Report: U.S. economy showing signs of weakening

First Business Bank outlook projects slowing growth in 2019

The U.S. economy is showing signs of weakening, with momentum slowing, fiscal stimulus decreasing and interest rates rising, according to a fourth quarter market review from Madison-based First Business Financial Services Inc.
Economy

Among the concerns for 2019 are the U.S.-China relationship, particularly when it comes to tariffs; the partial government shutdown; increasing market volatility; and falling consumer confidence.

In addition, manufacturers’ confidence is at its lowest point since October 2016 and manufacturing growth has been slowing, with the national reading from the Institute for Supply Management at 54.1 in December.

“On the global front, after starting 2018 in a highly synchronized growth pattern, momentum declined in recent months,” the report says. “Broadly speaking, rising U.S. interest rates, a strong dollar and trade concerns put a damper on growth.”

Asset prices have been increasing quickly, which could point to asset bubbles for investments such as Bitcoin, the report says. And while it increased the federal funds rate four times in 2018, the Federal Reserve pulled back on its plans for 2019, planning for just two increases.

In the near term, though, First Business expects the economy will continue expanding. Consumers upped their discretionary spending and real consumption in the fourth quarter, spending more than $1 trillion during the holiday season. Inflation remains in check, at 2.2 percent year-over-year as of November. And employers added 312,000 jobs in December and increased average hourly earnings by 3.2 percent in 2018, which were positive signs.

The dollar continues to be strong, which is an indication of a strong U.S. economy and tight monetary policy, but First Business Bank doesn’t expect that to last long.

“The economic expansion will likely continue into 2019 at a slow and steady pace,” the report says. “At almost 10 years old, this is the second-longest expansion since 1900. Although growth accelerated meaningfully in 2018 on the wings of fiscal stimulus and an improving trade deficit, moving forward growth will moderate as weak productivity, labor force dynamics, waning trade numbers, fading trade stimulus, and higher interests rates slow it to 2 percent or less in 2019 and beyond.”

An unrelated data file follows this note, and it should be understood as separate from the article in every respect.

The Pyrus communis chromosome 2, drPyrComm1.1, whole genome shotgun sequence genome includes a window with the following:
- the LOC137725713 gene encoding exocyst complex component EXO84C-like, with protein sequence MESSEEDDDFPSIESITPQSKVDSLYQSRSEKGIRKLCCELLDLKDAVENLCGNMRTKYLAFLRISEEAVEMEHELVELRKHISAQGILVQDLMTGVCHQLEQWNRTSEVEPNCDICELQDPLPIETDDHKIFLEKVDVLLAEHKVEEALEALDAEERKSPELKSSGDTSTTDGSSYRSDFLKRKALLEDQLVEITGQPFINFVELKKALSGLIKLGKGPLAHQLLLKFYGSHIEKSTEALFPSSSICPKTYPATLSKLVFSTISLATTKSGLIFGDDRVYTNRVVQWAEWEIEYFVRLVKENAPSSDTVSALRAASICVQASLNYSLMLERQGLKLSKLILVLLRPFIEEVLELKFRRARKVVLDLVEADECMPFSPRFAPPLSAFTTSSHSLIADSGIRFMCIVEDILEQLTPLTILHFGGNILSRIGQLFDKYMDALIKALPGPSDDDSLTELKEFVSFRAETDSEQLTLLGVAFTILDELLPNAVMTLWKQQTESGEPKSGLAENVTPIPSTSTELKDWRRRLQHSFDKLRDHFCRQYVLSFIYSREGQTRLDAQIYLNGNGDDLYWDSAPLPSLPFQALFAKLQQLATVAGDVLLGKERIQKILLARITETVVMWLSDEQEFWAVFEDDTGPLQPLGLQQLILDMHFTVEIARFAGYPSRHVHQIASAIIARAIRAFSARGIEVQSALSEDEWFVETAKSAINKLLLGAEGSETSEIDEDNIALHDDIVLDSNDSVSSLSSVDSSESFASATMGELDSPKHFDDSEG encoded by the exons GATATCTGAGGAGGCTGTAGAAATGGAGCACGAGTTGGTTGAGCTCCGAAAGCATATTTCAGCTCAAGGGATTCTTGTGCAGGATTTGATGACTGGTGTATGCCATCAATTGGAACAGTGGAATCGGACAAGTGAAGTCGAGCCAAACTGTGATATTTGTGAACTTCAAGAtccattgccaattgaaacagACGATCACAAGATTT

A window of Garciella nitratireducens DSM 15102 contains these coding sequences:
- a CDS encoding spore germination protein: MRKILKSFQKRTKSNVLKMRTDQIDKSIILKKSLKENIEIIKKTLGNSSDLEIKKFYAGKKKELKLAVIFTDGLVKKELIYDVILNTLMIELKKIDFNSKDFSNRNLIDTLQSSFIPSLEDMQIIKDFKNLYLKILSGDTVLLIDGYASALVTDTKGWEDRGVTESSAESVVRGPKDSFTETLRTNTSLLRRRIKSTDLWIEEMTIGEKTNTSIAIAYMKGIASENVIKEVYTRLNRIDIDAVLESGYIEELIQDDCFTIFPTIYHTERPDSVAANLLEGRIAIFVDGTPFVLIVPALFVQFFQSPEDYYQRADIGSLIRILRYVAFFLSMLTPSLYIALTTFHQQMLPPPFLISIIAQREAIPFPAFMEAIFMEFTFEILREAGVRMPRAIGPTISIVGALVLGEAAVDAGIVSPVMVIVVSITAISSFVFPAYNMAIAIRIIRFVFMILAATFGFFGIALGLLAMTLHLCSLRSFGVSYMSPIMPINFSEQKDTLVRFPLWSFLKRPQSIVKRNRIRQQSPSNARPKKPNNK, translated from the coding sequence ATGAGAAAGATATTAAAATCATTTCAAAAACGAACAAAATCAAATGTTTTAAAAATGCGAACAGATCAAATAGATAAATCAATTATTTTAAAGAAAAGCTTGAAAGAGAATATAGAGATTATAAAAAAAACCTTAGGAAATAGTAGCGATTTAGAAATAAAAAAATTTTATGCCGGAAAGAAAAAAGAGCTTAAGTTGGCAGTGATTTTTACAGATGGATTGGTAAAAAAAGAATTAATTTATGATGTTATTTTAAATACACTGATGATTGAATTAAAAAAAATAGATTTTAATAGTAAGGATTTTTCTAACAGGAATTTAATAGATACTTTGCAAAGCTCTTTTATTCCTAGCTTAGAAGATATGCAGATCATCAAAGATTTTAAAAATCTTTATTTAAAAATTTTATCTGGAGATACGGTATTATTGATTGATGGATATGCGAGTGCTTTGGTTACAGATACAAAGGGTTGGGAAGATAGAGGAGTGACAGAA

The U.S. economy is showing signs of weakening, with momentum slowing, fiscal stimulus decreasing and interest rates rising, according to a fourth quarter market review from Madison-based First Business Financial Services Inc.
Economy

Among the concerns for 2019 are the U.S.-China relationship, particularly when it comes to tariffs; the partial government shutdown; increasing market volatility; and falling consumer confidence.

In addition, manufacturers’ confidence is at its lowest point since October 2016 and manufacturing growth has been slowing, with the national reading from the Institute for Supply Management at 54.1 in December.

“On the global front, after starting 2018 in a highly synchronized growth pattern, momentum declined in recent months,” the report says. “Broadly speaking, rising U.S. interest rates, a strong dollar and trade concerns put a damper on growth.”

Asset prices have been increasing quickly, which could point to asset bubbles for investments such as Bitcoin, the report says. And while it increased the federal funds rate four times in 2018, the Federal Reserve pulled back on its plans for 2019, planning for just two increases.

In the near term, though, First Business expects the economy will continue expanding. Consumers upped their discretionary spending and real consumption in the fourth quarter, spending more than $1 trillion during the holiday season. Inflation remains in check, at 2.2 percent year-over-year as of November. And employers added 312,000 jobs in December and increased average hourly earnings by 3.2 percent in 2018, which were positive signs.

The dollar continues to be strong, which is an indication of a strong U.S. economy and tight monetary policy, but First Business Bank doesn’t expect that to last long.

“The economic expansion will likely continue into 2019 at a slow and steady pace,” the report says. “At almost 10 years old, this is the second-longest expansion since 1900. Although growth accelerated meaningfully in 2018 on the wings of fiscal stimulus and an improving trade deficit, moving forward growth will moderate as weak productivity, labor force dynamics, waning trade numbers, fading trade stimulus, and higher interests rates slow it to 2 percent or less in 2019 and beyond.”

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